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Thread: Cere colour change in adult male budgies may be cancer

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    Chick birdpalace's Avatar
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    Re: Cere colour chance in adult male budgies may be cancer

    Wow thanks for the info Duddles!!!

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    Speaker of the house (the chatty one) Tailfeather Duddles's Avatar
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    Cere colour change in adult male budgies may be cancer

    I just wanted to tell you all something interesting that I just learned. Apparently, an adult male budgie whose cere turns from blue to brown could have testicular cancer.

    This makes sense, because the testis produces testosterone, and without testosterone, feminization can occur, in humans, anyway. Before anyone gets too nervous about your little babies, remember that this is in adult birds, not babies whose ceres are still changing colour. I read somewhere else that tumours do not usually appear in budgies under three yers of age. I am not sure what the age statistics are for testicular cancer.
    Last edited by Marrie; 08-27-2010 at 08:38 AM. Reason: Removed broken link

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    Speaker of the house (the chatty one) Tailfeather Duddles's Avatar
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    Re: wowzers!

    Wow! I made it into the faq! To think that after all this typing and blabbing, I made it into the FAQ! So now that I am in the FAQ, I feel the need to provide a bit more info.

    I found mention of another cause of a male's blue cere colour changing to brown, besides a tumour of the testis. Apparently, this can also occur when a submissive male budgie is housed with other males - his cere may turn brown to show the others that he is not a threat. Here is the link, and you have to scroll all the way to the bottom of the page to find the section that deals with the topic.

    www.budgies-n-tiels.com/c...ealth.html


    I also read in one location that hormonal changes are common in budgies. I can't remember where I read it - it was just that one sentence - not very useful, but if you are ever faced with this problem, ask your vet.
    Last edited by Marrie; 08-27-2010 at 08:39 AM. Reason: Removed broken link

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    Where The Birds Always Sing Tailfeather Birdmad Girl's Avatar
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    Re: cere changes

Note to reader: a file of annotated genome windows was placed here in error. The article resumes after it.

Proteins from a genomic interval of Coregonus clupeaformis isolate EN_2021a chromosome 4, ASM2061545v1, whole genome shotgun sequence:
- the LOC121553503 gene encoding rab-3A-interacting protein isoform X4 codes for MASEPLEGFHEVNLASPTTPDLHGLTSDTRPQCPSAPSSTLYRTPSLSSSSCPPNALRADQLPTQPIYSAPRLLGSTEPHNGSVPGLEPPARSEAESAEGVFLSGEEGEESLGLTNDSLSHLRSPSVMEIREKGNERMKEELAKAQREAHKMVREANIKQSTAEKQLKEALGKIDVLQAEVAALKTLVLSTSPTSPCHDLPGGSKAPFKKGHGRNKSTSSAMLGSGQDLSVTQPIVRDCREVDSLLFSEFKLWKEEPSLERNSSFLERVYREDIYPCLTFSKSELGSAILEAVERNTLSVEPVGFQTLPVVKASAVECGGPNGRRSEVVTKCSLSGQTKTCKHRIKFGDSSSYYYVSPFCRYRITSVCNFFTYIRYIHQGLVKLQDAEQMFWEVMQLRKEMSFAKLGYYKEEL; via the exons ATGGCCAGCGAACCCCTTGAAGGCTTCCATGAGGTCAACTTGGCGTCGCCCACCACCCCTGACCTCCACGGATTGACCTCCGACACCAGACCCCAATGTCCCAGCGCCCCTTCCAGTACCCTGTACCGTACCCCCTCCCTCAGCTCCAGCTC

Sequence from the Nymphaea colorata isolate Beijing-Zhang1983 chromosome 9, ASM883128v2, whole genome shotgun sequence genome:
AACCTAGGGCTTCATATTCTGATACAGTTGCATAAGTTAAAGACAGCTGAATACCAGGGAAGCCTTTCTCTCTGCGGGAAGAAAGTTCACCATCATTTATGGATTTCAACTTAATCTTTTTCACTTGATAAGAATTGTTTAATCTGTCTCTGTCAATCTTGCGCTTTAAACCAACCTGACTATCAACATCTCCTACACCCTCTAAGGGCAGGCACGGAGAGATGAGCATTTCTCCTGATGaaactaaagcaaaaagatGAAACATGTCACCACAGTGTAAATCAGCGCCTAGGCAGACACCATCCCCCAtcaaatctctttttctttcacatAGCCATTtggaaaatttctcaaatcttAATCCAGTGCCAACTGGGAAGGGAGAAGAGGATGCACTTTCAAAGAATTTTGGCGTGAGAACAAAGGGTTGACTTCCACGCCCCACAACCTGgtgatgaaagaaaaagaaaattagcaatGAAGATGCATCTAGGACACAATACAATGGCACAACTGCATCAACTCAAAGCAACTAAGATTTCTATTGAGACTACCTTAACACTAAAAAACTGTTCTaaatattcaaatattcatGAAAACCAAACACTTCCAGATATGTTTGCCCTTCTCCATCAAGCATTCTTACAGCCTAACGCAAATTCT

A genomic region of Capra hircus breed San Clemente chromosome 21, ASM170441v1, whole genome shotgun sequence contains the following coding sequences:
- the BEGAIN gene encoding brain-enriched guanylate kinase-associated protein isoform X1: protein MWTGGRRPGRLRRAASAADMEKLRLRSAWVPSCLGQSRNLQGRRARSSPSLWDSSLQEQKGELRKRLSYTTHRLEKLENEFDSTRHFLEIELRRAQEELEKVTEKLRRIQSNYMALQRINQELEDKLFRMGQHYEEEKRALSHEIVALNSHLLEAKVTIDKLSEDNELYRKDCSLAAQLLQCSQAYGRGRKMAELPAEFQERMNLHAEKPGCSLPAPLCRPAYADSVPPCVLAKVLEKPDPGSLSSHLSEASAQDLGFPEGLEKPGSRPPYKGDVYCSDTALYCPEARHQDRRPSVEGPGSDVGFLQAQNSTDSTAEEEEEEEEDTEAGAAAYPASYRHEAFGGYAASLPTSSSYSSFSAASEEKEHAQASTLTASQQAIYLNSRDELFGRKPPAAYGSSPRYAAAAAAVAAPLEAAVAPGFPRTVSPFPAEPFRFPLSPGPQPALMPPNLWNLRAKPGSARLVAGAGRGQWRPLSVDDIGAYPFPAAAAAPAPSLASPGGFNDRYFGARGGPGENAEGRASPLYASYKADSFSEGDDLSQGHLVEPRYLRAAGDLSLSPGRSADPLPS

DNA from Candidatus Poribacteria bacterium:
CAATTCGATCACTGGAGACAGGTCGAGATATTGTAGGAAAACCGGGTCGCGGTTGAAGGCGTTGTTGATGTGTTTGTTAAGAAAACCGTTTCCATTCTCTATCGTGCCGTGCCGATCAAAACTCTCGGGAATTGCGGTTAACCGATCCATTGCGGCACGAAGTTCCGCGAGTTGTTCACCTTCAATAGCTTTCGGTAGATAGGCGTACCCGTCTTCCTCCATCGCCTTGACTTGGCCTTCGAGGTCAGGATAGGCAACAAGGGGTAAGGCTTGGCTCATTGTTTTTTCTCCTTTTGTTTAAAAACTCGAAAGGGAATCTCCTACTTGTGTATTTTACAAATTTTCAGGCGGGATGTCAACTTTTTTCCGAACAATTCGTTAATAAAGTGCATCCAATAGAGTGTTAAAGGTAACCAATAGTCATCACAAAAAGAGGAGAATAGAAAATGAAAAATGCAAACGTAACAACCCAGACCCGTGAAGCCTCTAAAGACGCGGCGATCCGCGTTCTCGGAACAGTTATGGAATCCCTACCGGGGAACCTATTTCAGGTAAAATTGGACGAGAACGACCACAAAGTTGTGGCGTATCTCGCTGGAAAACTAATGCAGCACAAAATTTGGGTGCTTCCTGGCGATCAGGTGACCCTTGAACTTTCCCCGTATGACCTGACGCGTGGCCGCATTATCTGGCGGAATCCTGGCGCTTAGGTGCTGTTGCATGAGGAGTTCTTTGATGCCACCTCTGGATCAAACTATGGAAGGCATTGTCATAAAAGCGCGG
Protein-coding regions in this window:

Hi.

    The same thing happened to my male budgie of a few years ago.

    The reverse can also happen with female budgies, their cere can turn from blue to brown, which can suggest ovarian cancer. This happened to my bird recently, but it turned out to be something temporary caused by the hormone injections she was being given as part of a treatment for egg binding.

    I have had lond discussions about this with my Avian vet. He says that a cere change can also mean that a bird had both male and female parts. Some birds who are hermaphrodites can also have ceres that are coloured blue and brown.

    A brown cere on either a male or female bird should be checked. If it is thick and crusty it can be excess keratin which can be picked off. I think that is possibly called hypertrophy (am not suer), and is caused by obesity and fatty liver. I am not entirely sure how this affects ther cere, but I guess it is hormone related which may produce the excess keratin. When I mentioned before that my male birds cere went brown, this was the cause and fortunately not testicular cancer. Sorry I can't be more certain with this account, it was about 5 years ago. I hope that a majority of it is correct.ping

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    Re: Cere colour change in adult male budgies may be cancer

    What about cere coulour change in female budgies??? Does anyone know what that might mean?

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    Always Awing Tailfeather featherjinxer's Avatar
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    Re: Cere colour change in adult male budgies may be cancer

    It could also be a reproductive cancer.

    Usually this occurs after 2 years of age. Blood tests can determine the cause usually. Also note if you have multiple birds, it isn't unheard of for subordanate males to have a tan cere. My budgie died of testicular cancer at 11 yrs of age, and his cere did not change. We found out through a blood test and x-rays.

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    .. Brand New Egg from209's Avatar
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    Re: Cere colour change in adult male budgies may be cancer

    http://www.birds-online.de/allgemein/geschlecht_en.htm

    this site has something about cere color change

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